ENV332H5 Chapter Notes - Chapter 13: Epidemiology, Hydrology
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Chapter13: The Science of Risk Assessment:
The basic model, partitions risk assessment into four steps: hazard identification,
dose-response modeling, exposure assessment and risk characterization.
Integration of a risk assessment with a cost analysis and other matters to develop
strategies for risk regulations and control often called risk management
Hazard identification uses the input of biologist, chemist and others to determine
whether available data indicate that some compound or exposure should be
considered possible hazards.
Dose-response modeling requires the input of statisticians, epidemiologist and
people expert in developing models that predict adverse response as a function of
Toxicologists are important for understanding mechanism of toxicity and the
relevance of animal data for human exposures.
Exposure measurements often require the input of engineers as well as
hydrologist (for waterborne hazards), meteorologists (for airborne hazards). And
The risks associated with exposures to a hazard may be expressed by a variety of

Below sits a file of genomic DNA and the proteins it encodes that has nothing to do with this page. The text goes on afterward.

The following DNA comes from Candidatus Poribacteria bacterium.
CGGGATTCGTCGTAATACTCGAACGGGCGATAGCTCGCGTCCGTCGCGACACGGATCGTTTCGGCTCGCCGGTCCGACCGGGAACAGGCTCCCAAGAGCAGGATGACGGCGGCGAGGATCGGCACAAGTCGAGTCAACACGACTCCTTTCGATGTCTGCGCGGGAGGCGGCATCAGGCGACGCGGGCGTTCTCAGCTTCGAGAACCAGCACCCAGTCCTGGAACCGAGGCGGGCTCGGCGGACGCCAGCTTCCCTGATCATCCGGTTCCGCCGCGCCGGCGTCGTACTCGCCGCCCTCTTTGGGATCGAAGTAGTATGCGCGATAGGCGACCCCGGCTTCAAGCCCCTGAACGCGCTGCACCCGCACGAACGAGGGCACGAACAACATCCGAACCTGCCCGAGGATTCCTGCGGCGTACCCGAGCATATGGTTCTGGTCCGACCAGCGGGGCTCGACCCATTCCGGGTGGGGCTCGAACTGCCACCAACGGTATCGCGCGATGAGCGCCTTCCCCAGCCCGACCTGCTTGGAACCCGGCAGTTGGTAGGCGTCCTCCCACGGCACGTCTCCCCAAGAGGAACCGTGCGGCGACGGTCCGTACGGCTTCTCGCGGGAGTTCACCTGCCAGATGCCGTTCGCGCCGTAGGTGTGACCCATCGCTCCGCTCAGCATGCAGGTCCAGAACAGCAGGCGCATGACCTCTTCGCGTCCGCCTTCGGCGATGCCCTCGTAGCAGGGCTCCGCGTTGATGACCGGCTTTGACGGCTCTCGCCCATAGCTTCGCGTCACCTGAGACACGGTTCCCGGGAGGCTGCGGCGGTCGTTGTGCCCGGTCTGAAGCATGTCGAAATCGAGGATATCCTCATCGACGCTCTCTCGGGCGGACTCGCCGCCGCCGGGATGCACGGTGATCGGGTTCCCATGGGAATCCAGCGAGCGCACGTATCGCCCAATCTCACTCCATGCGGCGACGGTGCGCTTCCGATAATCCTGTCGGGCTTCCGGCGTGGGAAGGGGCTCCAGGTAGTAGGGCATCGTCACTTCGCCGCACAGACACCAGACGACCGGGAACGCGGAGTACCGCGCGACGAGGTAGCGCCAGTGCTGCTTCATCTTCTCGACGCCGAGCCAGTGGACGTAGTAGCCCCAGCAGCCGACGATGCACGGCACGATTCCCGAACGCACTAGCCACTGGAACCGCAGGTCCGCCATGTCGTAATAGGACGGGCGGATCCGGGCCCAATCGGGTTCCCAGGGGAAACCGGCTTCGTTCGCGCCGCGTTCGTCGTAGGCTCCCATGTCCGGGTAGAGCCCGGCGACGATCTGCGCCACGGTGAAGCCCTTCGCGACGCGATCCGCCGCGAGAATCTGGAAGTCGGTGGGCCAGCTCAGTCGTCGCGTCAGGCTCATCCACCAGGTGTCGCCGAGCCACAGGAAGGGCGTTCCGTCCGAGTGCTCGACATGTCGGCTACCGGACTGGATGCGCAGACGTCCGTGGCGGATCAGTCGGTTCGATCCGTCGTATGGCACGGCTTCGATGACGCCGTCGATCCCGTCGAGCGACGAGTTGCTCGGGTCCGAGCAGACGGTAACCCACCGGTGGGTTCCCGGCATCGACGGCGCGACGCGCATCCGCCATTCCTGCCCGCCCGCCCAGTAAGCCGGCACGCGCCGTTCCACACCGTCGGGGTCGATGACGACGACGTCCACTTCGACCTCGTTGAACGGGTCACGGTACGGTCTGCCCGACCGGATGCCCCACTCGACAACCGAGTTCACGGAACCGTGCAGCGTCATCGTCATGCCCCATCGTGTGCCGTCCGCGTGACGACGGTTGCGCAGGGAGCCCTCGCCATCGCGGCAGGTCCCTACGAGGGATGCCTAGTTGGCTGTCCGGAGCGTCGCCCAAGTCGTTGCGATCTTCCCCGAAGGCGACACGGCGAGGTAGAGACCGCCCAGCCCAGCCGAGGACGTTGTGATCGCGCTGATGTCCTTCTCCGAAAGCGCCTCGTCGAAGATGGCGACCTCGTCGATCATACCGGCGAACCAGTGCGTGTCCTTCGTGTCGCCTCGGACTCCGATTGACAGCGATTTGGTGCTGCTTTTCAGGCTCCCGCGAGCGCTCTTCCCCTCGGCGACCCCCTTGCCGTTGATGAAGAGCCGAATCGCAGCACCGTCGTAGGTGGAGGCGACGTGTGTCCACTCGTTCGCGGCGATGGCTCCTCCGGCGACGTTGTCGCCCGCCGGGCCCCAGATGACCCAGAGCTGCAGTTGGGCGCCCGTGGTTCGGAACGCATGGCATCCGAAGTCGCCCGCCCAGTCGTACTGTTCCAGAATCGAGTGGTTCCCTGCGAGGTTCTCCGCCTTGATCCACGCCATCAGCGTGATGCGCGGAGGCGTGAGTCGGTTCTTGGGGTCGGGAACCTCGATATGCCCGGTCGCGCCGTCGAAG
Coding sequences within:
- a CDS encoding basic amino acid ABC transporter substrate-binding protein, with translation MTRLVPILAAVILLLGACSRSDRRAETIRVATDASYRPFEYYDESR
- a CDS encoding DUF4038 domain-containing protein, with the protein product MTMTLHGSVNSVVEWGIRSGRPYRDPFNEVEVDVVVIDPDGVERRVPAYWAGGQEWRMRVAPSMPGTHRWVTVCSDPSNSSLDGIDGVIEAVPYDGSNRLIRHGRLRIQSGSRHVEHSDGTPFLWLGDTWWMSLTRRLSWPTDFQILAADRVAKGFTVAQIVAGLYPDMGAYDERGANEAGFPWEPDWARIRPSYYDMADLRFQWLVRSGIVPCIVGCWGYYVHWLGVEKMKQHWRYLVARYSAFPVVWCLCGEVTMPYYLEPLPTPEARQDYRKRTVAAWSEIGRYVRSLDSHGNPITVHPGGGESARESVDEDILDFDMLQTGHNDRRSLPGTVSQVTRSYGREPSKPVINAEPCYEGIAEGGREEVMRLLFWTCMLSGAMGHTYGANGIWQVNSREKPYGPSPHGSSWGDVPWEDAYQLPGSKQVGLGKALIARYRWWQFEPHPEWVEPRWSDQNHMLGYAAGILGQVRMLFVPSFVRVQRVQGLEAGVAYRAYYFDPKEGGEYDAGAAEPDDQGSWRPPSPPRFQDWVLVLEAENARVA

summary satisticans that include individual life time risk, annual population risk,
the percentage or proportion of increase in risk and loss of life expectancy.
Six essential issues arise in risk assessment. First, not every person exposed to a
potential hazard will exhibit an adverse response. In addition, almost every
adverse response to some exposure may occur even without exposure, although
the link between asbestos and mesothelimoa may be a near-exception.
Second, the frequenecy or magnititude of an adverse response geneally depends
on the degree and extent of exposure to a hazard.
Third, people vary intheir response to the same level of dose or exposure.
The risk for any individual may depend on a variety of intrinsic factors such as
age, sex, prior or concurrent exposures to other hazards, and the level of
Fourth, data for the direct measurements of human risk are often absent or
Fifth, mayn risks are deemed acceptable, and their acceptability depends on many,
sometimes suprising factors, including the number of people exposed, whether
exposure is voluntary.
Finally, criter are often unclear about the best way to balance risk and benefits to
establish acceptable exposure limits for a hazard.
Risk in Context:
Good risk management requires good risk assessment.
Two strategies are commonly used in quantative risk assessment. One is the
margin of safety approach, in which a scientific team looks for the higest dose
that has produced no effect in animal or human studies, defined as the “no
observed effect level”
Uncertainty in Risk Assessment:
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